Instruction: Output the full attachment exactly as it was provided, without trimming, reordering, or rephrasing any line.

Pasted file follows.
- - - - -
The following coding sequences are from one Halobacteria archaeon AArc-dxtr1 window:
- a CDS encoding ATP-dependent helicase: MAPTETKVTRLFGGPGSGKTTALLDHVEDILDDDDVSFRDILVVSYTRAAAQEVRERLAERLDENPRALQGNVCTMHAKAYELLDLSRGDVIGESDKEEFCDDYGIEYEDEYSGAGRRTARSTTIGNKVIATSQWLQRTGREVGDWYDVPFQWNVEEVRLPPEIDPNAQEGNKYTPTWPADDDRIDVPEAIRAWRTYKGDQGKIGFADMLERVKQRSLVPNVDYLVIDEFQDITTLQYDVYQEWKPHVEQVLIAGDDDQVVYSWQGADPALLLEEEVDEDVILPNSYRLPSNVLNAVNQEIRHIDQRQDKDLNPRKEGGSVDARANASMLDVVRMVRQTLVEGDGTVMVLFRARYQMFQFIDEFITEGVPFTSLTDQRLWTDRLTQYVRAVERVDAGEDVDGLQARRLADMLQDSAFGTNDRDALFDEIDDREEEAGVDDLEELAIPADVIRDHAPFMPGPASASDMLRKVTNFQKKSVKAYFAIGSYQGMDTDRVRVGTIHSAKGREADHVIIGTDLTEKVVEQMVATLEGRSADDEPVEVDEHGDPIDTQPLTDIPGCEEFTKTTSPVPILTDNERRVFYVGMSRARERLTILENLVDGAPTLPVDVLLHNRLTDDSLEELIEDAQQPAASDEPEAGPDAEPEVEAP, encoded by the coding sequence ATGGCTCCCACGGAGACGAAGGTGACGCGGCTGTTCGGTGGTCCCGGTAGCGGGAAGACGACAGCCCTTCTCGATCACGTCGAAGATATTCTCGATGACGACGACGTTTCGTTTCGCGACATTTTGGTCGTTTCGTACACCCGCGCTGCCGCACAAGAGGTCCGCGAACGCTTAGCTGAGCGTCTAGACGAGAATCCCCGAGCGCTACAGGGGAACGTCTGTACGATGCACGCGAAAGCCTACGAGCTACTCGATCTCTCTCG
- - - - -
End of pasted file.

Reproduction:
The following coding sequences are from one Halobacteria archaeon AArc-dxtr1 window:
- a CDS encoding ATP-dependent helicase: MAPTETKVTRLFGGPGSGKTTALLDHVEDILDDDDVSFRDILVVSYTRAAAQEVRERLAERLDENPRALQGNVCTMHAKAYELLDLSRGDVIGESDKEEFCDDYGIEYEDEYSGAGRRTARSTTIGNKVIATSQWLQRTGREVGDWYDVPFQWNVEEVRLPPEIDPNAQEGNKYTPTWPADDDRIDVPEAIRAWRTYKGDQGKIGFADMLERVKQRSLVPNVDYLVIDEFQDITTLQYDVYQEWKPHVEQVLIAGDDDQVVYSWQGADPALLLEEEVDEDVILPNSYRLPSNVLNAVNQEIRHIDQRQDKDLNPRKEGGSVDARANASMLDVVRMVRQTLVEGDGTVMVLFRARYQMFQFIDEFITEGVPFTSLTDQRLWTDRLTQYVRAVERVDAGEDVDGLQARRLADMLQDSAFGTNDRDALFDEIDDREEEAGVDDLEELAIPADVIRDHAPFMPGPASASDMLRKVTNFQKKSVKAYFAIGSYQGMDTDRVRVGTIHSAKGREADHVIIGTDLTEKVVEQMVATLEGRSADDEPVEVDEHGDPIDTQPLTDIPGCEEFTKTTSPVPILTDNERRVFYVGMSRARERLTILENLVDGAPTLPVDVLLHNRLTDDSLEELIEDAQQPAASDEPEAGPDAEPEVEAP, encoded by the coding sequence ATGGCTCCCACGGAGACGAAGGTGACGCGGCTGTTCGGTGGTCCCGGTAGCGGGAAGACGACAGCCCTTCTCGATCACGTCGAAGATATTCTCGATGACGACGACGTTTCGTTTCGCGACATTTTGGTCGTTTCGTACACCCGCGCTGCCGCACAAGAGGTCCGCGAACGCTTAGCTGAGCGTCTAGACGAGAATCCCCGAGCGCTACAGGGGAACGTCTGTACGATGCACGCGAAAGCCTACGAGCTACTCGATCTCTCTCG